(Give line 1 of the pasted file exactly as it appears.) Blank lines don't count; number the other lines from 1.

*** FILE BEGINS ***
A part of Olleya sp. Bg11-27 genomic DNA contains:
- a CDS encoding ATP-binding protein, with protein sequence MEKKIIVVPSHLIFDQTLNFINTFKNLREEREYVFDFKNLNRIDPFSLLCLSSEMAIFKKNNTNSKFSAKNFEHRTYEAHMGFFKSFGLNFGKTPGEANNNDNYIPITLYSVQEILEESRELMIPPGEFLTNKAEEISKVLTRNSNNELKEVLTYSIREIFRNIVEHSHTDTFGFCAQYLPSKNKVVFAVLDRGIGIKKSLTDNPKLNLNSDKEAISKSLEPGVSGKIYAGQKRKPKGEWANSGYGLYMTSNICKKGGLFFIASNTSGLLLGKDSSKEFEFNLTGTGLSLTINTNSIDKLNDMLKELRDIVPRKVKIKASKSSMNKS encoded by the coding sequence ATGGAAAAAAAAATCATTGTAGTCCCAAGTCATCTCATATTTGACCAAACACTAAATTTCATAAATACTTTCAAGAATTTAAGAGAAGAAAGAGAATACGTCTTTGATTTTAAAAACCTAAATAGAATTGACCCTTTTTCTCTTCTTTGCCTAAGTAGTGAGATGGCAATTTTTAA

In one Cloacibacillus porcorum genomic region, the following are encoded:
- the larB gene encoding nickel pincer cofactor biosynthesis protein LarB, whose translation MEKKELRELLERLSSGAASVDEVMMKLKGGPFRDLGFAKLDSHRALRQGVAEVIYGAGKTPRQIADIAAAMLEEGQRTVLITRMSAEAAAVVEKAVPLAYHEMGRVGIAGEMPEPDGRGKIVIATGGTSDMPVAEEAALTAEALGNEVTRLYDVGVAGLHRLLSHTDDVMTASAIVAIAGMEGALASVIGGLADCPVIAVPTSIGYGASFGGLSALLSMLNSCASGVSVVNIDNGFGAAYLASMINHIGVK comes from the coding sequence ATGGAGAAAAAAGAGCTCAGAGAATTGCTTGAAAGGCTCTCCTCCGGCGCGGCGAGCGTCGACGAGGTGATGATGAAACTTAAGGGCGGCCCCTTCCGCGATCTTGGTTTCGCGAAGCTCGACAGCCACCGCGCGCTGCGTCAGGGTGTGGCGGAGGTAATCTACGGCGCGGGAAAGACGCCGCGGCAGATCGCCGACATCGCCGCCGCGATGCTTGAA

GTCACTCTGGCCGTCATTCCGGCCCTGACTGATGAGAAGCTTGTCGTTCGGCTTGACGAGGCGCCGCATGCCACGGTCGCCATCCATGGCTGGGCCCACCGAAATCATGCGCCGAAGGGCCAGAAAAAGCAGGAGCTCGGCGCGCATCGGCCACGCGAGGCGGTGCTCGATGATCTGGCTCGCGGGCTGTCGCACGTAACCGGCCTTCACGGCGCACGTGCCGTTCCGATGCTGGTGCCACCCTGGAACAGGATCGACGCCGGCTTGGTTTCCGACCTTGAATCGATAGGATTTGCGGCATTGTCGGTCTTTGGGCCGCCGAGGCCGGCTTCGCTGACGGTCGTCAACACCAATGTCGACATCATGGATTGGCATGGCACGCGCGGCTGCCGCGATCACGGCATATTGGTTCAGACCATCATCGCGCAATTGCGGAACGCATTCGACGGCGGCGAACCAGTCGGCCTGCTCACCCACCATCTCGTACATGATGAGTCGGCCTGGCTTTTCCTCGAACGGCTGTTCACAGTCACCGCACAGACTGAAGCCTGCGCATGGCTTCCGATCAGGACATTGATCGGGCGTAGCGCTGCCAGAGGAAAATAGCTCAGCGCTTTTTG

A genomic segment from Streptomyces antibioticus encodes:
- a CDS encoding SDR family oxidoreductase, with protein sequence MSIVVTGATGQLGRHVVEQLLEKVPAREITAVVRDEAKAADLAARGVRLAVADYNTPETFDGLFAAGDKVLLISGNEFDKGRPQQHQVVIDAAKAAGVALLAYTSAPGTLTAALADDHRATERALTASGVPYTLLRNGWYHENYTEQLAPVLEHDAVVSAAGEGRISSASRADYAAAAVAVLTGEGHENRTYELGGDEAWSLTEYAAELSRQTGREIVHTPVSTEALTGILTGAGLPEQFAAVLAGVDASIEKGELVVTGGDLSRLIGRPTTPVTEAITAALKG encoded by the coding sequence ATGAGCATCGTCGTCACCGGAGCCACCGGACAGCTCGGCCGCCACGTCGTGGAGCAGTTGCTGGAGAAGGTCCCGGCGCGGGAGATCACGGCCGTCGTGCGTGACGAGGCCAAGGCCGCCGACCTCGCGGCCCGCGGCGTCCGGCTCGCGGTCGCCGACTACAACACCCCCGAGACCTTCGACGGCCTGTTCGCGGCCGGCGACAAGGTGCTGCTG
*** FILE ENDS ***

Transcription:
A part of Olleya sp. Bg11-27 genomic DNA contains: